Maladies, Miasmas & Medical Quackery: Victorian Medicine – a Talk by Kim Bannerman

October 17 - 7pm

Cumberland Museum and Archives, By Donation

When I began writing my mystery novel ‘Bucket of Blood’ I was certain of two things: I wanted to set the story in Cumberland because of this town’s diverse history, and I wanted one of the characters to be a doctor, because I’ve long been fascinated by Victorian medicine.

The scientific exploration of health exploded during the 1800’s, when doctors seemed to throw anything at a problem and rarely worried about safety regulations, good hygiene, or sound theories. It was the era of snake oil salesmen and wil conjecture, but it was also a time of huge advances in germ theory, anatomy, and surgical procedures. Equal parts innovative and gruesome, Victorian medical practices could be full of surprises. Doctors often utilized cutting-edge technology like electricity or radioactive materials before the risks of these practices were fully understood. Their ideas reflected a changing social system that celebrated radical invention while often placing people, especially the poor and marginalized, in peril.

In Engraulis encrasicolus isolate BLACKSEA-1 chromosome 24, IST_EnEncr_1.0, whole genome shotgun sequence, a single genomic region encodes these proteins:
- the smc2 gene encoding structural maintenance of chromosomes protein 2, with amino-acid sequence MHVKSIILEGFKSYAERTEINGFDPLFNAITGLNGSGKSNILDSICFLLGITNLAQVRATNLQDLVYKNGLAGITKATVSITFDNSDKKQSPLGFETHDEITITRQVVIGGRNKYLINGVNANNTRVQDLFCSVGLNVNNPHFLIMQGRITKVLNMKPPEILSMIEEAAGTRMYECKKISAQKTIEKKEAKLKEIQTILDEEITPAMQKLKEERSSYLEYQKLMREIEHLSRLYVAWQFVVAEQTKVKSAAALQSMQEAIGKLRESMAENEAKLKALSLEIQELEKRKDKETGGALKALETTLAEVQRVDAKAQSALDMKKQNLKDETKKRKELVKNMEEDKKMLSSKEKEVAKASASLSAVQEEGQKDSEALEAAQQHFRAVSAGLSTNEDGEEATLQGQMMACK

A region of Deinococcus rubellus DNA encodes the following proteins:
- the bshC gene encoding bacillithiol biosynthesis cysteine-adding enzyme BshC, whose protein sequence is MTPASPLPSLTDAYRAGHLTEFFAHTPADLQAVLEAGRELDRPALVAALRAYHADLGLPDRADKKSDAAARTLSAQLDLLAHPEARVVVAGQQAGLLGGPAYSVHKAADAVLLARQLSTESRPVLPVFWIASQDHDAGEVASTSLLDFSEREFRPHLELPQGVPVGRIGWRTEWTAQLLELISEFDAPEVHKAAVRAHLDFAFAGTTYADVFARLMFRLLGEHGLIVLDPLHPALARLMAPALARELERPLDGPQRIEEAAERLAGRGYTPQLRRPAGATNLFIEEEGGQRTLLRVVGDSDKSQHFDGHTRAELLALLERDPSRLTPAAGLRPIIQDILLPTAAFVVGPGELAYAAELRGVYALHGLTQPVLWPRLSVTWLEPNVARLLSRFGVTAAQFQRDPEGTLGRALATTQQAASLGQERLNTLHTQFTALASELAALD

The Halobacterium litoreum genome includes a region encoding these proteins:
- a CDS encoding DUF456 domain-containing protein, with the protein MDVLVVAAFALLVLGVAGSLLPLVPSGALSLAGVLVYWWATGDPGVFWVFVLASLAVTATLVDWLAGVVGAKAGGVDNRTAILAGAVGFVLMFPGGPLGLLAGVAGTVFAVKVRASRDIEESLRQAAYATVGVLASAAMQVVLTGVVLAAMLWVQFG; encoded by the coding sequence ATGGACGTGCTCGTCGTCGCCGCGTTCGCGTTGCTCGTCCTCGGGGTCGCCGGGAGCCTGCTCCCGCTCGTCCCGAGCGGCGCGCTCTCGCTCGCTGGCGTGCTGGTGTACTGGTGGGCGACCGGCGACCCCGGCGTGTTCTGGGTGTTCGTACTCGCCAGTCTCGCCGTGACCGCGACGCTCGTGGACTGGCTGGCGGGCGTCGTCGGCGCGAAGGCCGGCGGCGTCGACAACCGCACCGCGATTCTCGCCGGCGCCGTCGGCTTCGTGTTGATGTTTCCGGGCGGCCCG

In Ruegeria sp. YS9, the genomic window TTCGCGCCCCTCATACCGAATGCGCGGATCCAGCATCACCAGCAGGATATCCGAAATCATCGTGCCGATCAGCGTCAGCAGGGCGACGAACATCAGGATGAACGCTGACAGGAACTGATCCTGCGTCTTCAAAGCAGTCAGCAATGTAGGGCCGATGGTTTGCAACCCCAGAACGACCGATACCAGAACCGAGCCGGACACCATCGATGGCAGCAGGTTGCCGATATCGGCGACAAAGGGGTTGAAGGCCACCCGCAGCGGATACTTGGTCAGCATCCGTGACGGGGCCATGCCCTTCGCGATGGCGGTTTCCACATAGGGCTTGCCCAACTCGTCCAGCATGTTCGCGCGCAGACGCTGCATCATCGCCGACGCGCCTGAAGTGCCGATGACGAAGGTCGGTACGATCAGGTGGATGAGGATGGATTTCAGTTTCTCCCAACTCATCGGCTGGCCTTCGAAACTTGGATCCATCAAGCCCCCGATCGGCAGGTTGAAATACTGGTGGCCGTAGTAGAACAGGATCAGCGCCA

Through the course of researching and writing my novels, I’ve gathered a number of stories about this interesting period in history, and I look forward to sharing them with you on October 17 at 7pm at the Cumberland Museum and Archives. I hope you’ll join me as we explore the maladies, miasmas, and medical quackery of the 19th century.